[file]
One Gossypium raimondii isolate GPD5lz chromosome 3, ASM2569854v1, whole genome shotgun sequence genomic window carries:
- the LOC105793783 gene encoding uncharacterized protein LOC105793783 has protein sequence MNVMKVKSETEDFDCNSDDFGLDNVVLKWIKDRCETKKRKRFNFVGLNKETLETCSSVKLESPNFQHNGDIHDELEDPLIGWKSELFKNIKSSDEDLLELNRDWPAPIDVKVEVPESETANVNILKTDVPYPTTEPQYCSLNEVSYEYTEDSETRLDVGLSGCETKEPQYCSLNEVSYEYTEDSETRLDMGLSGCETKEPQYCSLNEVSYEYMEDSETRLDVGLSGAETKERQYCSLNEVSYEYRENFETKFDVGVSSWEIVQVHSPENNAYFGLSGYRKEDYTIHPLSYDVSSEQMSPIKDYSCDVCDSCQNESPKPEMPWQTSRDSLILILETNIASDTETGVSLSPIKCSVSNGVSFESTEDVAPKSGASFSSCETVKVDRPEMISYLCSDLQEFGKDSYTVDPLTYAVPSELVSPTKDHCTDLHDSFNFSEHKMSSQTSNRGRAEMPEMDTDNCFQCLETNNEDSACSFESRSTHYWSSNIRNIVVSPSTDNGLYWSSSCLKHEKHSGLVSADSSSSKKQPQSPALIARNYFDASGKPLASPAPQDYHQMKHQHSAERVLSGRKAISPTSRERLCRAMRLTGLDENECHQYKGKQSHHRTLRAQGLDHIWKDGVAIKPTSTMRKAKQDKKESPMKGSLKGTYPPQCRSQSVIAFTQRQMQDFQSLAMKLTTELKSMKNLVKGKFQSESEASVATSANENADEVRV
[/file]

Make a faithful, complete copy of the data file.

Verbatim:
One Gossypium raimondii isolate GPD5lz chromosome 3, ASM2569854v1, whole genome shotgun sequence genomic window carries:
- the LOC105793783 gene encoding uncharacterized protein LOC105793783 has protein sequence MNVMKVKSETEDFDCNSDDFGLDNVVLKWIKDRCETKKRKRFNFVGLNKETLETCSSVKLESPNFQHNGDIHDELEDPLIGWKSELFKNIKSSDEDLLELNRDWPAPIDVKVEVPESETANVNILKTDVPYPTTEPQYCSLNEVSYEYTEDSETRLDVGLSGCETKEPQYCSLNEVSYEYTEDSETRLDMGLSGCETKEPQYCSLNEVSYEYMEDSETRLDVGLSGAETKERQYCSLNEVSYEYRENFETKFDVGVSSWEIVQVHSPENNAYFGLSGYRKEDYTIHPLSYDVSSEQMSPIKDYSCDVCDSCQNESPKPEMPWQTSRDSLILILETNIASDTETGVSLSPIKCSVSNGVSFESTEDVAPKSGASFSSCETVKVDRPEMISYLCSDLQEFGKDSYTVDPLTYAVPSELVSPTKDHCTDLHDSFNFSEHKMSSQTSNRGRAEMPEMDTDNCFQCLETNNEDSACSFESRSTHYWSSNIRNIVVSPSTDNGLYWSSSCLKHEKHSGLVSADSSSSKKQPQSPALIARNYFDASGKPLASPAPQDYHQMKHQHSAERVLSGRKAISPTSRERLCRAMRLTGLDENECHQYKGKQSHHRTLRAQGLDHIWKDGVAIKPTSTMRKAKQDKKESPMKGSLKGTYPPQCRSQSVIAFTQRQMQDFQSLAMKLTTELKSMKNLVKGKFQSESEASVATSANENADEVRV